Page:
If you’re short on time, you should focus on the biggest meditation enhancer: The cadence of your inhalations and breaths. Evidence has linked breath control to psychological and emotional well-being. It’ll take you several sessions to find the pattern that suits you the most, but the important thing is that the practice revolves substantially around how to breathe.

Make sure that the inhalations and exhalations are slow and deep, and if possible, try to do them through the nose. Close your eyes and keep your body still so you can feel your lungs fill and empty with air. As the sessions go by, try breathing variations, such as alternating through the mouth and nose or lengthening or reducing the cadence.

3. Find a comfortable place

We’ve already established that you can practice this habit anytime and anywhere. This means you won’t always have a comfortable place nearby, although this doesn’t imply that you should choose precisely the most uncomfortable place to practice micromeditation. A quick adjustment can make you completely change where you are, resulting in less muscle tension and more privacy when executing the habit.

For example, if you’re right at the office desk, you can move the chair back a little to have more space, slightly tilt the backrest, or use a cushion for support. If you’re in the middle of a group of people, you can move away from them a bit so that you can focus on the practice. In very simple terms, try to make your discomfort comfortable; that way, you’ll see that any place is the place to practice micromeditation.

4. Focus on the present

This is what’s known as full attention or mindfulness. It consists of focusing on what’s happening at the moment, so you focus on the here and now. You don’t need to dedicate the entire session to mindfulness, but it’s essential that you do so in the final minutes or seconds. With this, you manage to channel your emotional and cognitive stability to the situation that you’re going to find yourself in when you open your eyes.

5. Use background music

A quick search on Spotify will allow you to find hundreds and hundreds of playlists designed to meditate. Ideally, you should listen to the music with speakers, although if that isn’t possible, you can always use headphones. Music will allow you to balance the rhythm of your breathing and it will also mediate your mental isolation, concentration, and well-being.

6. Don’t focus on wandering thoughts

Practicing micromeditation relieves many problems.
In the first sessions, it’s especially common for intrusive thoughts to prevent you from enjoying micromeditation to the fullest.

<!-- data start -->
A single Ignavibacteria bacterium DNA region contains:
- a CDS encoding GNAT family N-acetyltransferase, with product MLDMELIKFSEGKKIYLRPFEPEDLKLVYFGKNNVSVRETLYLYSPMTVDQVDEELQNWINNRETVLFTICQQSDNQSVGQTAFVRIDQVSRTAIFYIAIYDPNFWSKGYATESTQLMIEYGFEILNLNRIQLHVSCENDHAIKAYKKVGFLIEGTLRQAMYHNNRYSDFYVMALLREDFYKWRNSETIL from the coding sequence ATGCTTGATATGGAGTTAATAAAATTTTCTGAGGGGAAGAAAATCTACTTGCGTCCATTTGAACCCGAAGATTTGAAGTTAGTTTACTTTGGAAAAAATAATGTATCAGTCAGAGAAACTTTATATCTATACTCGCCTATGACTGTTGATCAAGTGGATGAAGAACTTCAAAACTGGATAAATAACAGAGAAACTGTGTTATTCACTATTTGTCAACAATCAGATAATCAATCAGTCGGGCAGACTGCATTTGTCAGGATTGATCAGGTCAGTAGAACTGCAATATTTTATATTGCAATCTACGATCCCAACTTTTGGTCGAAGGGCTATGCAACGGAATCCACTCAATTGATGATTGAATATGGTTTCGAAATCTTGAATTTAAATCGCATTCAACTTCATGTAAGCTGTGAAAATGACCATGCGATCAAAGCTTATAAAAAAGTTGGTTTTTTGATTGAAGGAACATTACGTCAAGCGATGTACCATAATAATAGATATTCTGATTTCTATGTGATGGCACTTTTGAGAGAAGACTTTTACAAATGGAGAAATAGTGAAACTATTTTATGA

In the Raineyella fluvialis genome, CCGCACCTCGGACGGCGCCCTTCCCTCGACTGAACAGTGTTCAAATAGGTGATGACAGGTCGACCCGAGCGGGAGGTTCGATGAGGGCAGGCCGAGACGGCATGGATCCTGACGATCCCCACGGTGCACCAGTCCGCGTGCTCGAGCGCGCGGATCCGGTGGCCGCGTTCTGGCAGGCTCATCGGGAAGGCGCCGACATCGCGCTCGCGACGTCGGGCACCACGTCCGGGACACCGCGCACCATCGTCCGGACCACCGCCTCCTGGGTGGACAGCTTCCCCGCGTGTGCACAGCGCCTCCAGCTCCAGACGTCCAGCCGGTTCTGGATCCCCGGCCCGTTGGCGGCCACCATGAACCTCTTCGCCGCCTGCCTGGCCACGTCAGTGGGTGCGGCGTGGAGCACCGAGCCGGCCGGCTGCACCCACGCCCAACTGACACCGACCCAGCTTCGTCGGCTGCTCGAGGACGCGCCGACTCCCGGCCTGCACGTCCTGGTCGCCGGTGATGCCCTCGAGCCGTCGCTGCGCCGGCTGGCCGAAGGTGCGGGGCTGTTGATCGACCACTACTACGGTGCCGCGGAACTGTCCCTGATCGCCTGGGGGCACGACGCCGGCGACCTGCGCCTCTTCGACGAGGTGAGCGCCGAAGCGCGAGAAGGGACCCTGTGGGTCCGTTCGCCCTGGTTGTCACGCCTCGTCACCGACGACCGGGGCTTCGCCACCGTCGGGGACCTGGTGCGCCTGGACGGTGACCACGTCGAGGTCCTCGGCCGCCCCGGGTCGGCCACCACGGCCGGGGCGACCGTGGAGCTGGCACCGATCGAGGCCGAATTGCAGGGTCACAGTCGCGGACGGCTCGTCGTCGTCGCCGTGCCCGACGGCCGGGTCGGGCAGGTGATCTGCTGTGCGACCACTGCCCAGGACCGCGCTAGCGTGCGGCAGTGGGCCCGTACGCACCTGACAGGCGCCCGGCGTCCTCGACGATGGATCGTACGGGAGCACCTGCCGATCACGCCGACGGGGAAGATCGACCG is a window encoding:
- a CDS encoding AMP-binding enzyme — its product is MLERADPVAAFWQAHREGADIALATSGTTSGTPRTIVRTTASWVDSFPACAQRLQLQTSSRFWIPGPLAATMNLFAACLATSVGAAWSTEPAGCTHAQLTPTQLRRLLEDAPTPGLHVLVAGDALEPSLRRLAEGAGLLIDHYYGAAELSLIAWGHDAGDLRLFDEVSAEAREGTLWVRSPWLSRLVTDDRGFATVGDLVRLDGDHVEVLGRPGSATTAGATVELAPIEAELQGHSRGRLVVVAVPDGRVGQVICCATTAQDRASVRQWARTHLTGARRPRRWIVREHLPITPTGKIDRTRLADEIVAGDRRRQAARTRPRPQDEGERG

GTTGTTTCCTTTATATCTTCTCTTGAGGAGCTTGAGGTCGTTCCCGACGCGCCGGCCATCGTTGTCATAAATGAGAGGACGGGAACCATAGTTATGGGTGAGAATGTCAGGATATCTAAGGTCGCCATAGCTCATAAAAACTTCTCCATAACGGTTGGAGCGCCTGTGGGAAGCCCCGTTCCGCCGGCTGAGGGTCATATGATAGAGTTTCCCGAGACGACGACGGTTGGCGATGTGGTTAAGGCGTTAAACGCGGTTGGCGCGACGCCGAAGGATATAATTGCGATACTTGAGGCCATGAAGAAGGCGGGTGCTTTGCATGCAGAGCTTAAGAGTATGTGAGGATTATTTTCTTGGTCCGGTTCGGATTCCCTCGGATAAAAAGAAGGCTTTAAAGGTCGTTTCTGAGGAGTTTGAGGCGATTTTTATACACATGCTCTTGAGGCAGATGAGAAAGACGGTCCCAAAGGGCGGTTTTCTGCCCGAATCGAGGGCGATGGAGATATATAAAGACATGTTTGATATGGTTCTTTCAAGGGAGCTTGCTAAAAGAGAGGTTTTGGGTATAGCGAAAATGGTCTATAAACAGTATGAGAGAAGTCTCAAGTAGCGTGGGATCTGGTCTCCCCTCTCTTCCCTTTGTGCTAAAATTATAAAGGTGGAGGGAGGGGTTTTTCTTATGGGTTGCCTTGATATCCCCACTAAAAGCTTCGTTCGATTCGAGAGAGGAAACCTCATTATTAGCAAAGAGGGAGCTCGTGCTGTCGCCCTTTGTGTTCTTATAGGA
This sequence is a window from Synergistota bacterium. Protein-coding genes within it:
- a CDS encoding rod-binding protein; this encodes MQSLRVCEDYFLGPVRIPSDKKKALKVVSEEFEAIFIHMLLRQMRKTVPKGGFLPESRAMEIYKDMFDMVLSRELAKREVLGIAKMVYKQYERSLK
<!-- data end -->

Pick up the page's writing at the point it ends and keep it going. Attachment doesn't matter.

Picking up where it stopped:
There are many misconceptions surrounding meditation. The most common of these is thinking that you simply remain blank-minded all the time. This isn’t so. In fact, it’s very common for wandering thoughts to arise.

That is, concerns or ideas that invade you and try to banish the ideas that you try to implement through your mantra. Don’t focus on them, but remember that their occurrence is very common.

7. Avoid judging the first sessions

A common mistake when practicing micromeditation is to judge it right after you finish. That is, grant it the seal of good or bad depending on the perceived improvements. Keep in mind that, as the sessions are much shorter, the benefits take a little longer to manifest. Also, the body needs to get used to this new habit, so you can in no way assess its impact during the first few sessions.

On the contrary, we invite you to make an assessment after several weeks; this way, you’ll be able to judge more objectively how good it has been to practice micromeditation. We promise that with the help of these simple steps, you’ll receive the aforementioned benefits, and all this without disturbing your daily commitments. Remember that allocating space for your mental and emotional health isn’t spoiling yourself–it’s a necessity.

  • Álvarez-Pérez Y, Rivero-Santana A, Perestelo-Pérez L, et al. Effectiveness of Mantra-Based Meditation on Mental Health: A Systematic Review and Meta-Analysis. Int J Environ Res Public Health. 2022;19(6):3380. Published 2022 Mar 13.
  • Sharma H. Meditation: Process and effects. Ayu. 2015;36(3):233-237.
  • Zaccaro A, Piarulli A, Laurino M, et al. How Breath-Control Can Change Your Life: A Systematic Review on Psycho-Physiological Correlates of Slow Breathing. Front Hum Neurosci. 2018;12:353.